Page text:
More information regarding such describe object may be found with reference to the abovementioned related application which is incorporated herein by reference. While not shown, the foregoing describe call and/or object may further identify the aforementioned relationship with any other one or more entities, for allowing additional information to be queried utilizing such relationship.

Using these features, a lesser number of queries may be required. For example, in the context of the illustration provided earlier where at least 1000 queries were necessary, only a single query may be used for obtaining the relevant data. To this end, by reducing the number of queries (and any latency associated with such omitted queries), the overall latency exhibited when retrieving data may optionally be reduced.

FIG. 4 shows a method 400 for managing cursors in one embodiment. As an option, the method 400 may be implemented in the context of the details of FIGS. 1-3. Of course, however, the method 400 may be carried out in any desired environment. Again, the aforementioned definitions may equally apply to the description below.

In one embodiment, the present method 400 may be carried out in the context of the system 200 of FIG. 2 and, in particular, the API cursor server 208 thereof. Specifically, the method 400 may be carried out to manage cursors associated with a query received from a client, e.g. see, for example, the client 204 of FIG. 2, etc. As will become apparent, a size of each cursor may be quite large and thus require careful management.

As shown, a total number of the entities, e.g. parent entities, child entities, etc., associated with a particular cursor is tracked. Note operation 402. Of course, such total number may vary based on the parameters of a query by the client. For instance, in an example where the query involves a parent entity such as an account inclusive of hundreds of child entities such as contacts which are, in turn, inclusive of hundreds of custom entities; a number of entities associated with the cursor can obviously be quite large.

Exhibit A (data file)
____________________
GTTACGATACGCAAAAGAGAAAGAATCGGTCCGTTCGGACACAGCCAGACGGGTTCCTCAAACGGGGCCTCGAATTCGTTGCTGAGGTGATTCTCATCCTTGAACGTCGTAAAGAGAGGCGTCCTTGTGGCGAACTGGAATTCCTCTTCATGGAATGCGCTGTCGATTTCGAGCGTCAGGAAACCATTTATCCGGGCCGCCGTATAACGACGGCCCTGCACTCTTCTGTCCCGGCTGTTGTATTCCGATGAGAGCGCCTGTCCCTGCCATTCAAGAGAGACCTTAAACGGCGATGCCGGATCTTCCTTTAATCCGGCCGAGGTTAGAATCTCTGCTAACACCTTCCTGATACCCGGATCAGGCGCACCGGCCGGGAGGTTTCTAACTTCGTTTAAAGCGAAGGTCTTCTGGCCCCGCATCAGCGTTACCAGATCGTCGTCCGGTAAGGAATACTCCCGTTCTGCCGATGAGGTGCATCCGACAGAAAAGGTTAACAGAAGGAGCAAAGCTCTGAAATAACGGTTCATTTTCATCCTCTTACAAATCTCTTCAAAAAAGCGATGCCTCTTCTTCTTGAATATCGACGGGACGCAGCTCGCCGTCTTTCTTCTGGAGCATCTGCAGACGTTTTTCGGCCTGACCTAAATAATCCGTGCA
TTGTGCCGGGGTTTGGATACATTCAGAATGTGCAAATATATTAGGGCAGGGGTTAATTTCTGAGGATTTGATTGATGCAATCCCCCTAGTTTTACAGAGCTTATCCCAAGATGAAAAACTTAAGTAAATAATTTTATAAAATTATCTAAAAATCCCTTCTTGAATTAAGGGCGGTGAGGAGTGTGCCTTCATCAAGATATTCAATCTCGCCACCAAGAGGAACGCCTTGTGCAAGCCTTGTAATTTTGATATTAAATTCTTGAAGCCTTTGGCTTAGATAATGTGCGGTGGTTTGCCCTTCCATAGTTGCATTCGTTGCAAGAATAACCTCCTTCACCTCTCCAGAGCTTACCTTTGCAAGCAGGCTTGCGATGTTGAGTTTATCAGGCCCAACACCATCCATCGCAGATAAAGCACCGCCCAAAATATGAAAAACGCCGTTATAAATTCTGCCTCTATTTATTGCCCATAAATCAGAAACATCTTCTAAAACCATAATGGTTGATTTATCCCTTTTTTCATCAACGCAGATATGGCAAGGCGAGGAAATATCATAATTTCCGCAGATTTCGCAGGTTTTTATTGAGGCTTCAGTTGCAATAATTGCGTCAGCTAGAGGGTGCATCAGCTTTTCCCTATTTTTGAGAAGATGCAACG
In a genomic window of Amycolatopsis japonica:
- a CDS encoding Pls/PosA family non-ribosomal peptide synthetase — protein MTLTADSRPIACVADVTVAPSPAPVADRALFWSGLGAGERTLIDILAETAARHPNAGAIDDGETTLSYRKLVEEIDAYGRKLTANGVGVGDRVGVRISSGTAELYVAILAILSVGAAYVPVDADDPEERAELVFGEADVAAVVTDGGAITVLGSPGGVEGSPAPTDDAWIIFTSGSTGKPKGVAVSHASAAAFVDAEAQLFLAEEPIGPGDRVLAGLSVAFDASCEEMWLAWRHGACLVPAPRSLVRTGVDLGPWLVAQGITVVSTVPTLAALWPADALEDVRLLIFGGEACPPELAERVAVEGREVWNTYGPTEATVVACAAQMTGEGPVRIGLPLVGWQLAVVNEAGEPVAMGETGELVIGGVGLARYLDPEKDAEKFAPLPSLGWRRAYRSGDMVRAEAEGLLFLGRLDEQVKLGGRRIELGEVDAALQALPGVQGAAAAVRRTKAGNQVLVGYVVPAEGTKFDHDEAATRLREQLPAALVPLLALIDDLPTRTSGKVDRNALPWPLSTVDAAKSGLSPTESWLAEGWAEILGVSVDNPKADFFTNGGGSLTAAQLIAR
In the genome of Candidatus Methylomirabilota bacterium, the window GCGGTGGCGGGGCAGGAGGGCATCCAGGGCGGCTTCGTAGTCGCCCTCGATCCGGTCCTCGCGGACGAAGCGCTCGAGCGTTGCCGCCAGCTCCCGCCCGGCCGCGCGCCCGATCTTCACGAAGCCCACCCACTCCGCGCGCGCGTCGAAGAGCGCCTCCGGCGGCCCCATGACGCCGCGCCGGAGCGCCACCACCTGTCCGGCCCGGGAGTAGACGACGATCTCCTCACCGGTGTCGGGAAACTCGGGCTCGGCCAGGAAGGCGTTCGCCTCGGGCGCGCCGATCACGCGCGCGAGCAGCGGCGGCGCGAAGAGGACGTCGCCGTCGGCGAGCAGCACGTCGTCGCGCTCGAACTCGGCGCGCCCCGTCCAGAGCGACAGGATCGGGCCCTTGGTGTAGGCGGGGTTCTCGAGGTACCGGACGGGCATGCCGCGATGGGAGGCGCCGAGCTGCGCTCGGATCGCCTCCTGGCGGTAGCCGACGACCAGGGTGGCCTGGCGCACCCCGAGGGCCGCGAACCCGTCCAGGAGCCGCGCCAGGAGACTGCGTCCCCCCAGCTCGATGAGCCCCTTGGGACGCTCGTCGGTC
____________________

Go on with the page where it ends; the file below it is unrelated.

Since a large number of entities requires a larger amount of processing and/or storage resources, it is determined in decision 404 whether such total number exceeds a predetermined threshold. Such predetermined threshold can be a particular number, e.g. 2000, etc., that is selected to optimally manage system resources or may be selected based on a batch size, a combination of both, e.g. whichever is less), etc.

If such threshold is exceeded per decision 404, a current parent entity may be removed per operation 406, and a cursor may be established over a plurality of child entities that have yet to be sent to the client. See operation 408. To this end, child entities may be deleted, per operation 410 whenever the parent cursor is advanced. In use, the method 400 may be capable of handling multiple child cursors associated with the same parent entity (up to some limit).

FIG. 5 illustrates an environment 500 where a multi-tenant database system might be used. As an option, the environment 500 may be implemented in the context of the details of FIGS. 1-4. Of course, however, the environment 500 may be used in any desired environment. Again, the aforementioned definitions may equally apply to the description below.